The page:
Bishops and Reform in the English Church, 1520-1559
The English bishops played a crucial role in the process of Reformation in the sixteenth century, from the first arrival of continental Reformed thought to the virtual extinction of the office in 1559. This work has at its core the bishops' own understanding of the episcopate, drawn from their surviving writings and other contemporary discussions; such a study is key to understanding what became of the English Church of the middle ages and what it was to become under Elizabeth. Carleton examines the interplay between bishop and king, the episcopate in the context of other orders, and the social context of the office; he studies episcopal activity in key areas such as preaching, ordaining, and opposing heresy; and he notes the influence of the models which the bishops themselves set up as ideals, most notably Christ himself as the ideal bishop. The backgrounds of the bishops are set out in the appendix.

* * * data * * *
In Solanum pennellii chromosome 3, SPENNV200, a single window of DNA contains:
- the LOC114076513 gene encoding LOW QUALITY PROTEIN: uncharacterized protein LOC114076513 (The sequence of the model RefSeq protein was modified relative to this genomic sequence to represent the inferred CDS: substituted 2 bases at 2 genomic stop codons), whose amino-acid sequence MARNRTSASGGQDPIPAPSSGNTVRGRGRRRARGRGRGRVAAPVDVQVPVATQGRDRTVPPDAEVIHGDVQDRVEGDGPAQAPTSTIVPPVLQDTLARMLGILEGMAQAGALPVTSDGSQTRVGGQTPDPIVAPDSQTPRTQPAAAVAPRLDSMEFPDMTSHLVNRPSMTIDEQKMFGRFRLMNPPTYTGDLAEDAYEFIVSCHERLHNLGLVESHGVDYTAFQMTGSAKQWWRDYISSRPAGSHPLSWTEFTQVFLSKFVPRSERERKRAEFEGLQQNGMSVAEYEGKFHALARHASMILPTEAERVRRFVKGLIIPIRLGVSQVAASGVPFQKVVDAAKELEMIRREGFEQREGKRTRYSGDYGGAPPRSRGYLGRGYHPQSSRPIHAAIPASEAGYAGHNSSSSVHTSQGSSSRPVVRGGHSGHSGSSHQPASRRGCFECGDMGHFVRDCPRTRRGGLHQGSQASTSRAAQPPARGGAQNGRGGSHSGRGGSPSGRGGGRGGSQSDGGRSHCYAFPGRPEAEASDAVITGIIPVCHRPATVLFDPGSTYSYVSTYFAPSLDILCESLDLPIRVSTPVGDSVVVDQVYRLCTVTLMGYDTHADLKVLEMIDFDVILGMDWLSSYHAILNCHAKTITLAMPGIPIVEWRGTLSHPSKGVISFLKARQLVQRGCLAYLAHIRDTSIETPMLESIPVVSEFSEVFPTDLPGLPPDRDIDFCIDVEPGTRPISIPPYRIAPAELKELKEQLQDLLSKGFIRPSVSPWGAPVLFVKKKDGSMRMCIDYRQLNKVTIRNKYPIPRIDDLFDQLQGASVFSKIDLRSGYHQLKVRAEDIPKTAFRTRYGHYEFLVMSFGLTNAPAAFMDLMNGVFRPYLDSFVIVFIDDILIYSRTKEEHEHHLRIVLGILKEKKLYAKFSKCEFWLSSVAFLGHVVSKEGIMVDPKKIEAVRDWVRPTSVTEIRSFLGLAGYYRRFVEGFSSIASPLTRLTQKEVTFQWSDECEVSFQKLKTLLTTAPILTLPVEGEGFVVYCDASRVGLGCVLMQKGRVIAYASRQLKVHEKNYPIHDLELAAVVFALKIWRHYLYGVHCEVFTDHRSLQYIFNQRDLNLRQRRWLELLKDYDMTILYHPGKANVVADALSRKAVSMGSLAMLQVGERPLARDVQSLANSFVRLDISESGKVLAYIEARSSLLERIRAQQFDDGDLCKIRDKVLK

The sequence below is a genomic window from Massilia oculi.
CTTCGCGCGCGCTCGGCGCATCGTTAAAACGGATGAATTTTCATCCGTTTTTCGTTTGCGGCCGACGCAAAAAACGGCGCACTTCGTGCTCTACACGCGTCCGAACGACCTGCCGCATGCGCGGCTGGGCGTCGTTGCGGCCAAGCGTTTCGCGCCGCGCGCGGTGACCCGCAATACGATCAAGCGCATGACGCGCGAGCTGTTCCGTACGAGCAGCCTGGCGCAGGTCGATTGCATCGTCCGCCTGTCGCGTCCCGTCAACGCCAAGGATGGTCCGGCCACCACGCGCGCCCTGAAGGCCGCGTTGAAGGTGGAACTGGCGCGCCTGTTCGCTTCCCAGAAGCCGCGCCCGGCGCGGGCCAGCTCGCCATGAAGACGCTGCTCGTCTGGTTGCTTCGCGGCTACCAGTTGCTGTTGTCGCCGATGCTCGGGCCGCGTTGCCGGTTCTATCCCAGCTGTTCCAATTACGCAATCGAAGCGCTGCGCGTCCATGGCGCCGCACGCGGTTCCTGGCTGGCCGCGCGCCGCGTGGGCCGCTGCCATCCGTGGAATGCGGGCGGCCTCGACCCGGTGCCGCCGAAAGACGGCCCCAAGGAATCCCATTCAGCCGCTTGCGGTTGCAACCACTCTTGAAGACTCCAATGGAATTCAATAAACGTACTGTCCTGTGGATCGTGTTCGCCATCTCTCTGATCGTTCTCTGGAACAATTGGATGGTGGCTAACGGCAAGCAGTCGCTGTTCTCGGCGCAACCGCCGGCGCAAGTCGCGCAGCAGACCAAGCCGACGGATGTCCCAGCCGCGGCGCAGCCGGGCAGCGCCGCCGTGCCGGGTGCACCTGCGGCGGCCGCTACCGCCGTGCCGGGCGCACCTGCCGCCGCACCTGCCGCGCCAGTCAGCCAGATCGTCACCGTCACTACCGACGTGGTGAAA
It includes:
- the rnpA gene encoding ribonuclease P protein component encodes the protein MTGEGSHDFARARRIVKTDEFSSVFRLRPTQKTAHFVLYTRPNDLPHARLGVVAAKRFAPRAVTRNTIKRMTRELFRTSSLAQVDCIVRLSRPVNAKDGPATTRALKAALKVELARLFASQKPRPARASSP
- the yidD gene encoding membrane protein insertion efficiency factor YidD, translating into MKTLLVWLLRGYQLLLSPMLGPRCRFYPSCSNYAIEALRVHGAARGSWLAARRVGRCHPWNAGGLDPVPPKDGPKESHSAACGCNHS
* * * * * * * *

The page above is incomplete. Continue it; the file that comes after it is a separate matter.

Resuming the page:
Table of Contents
You are viewing the table of contents
You do not have access to this
on JSTOR. Try logging in through your institution for access.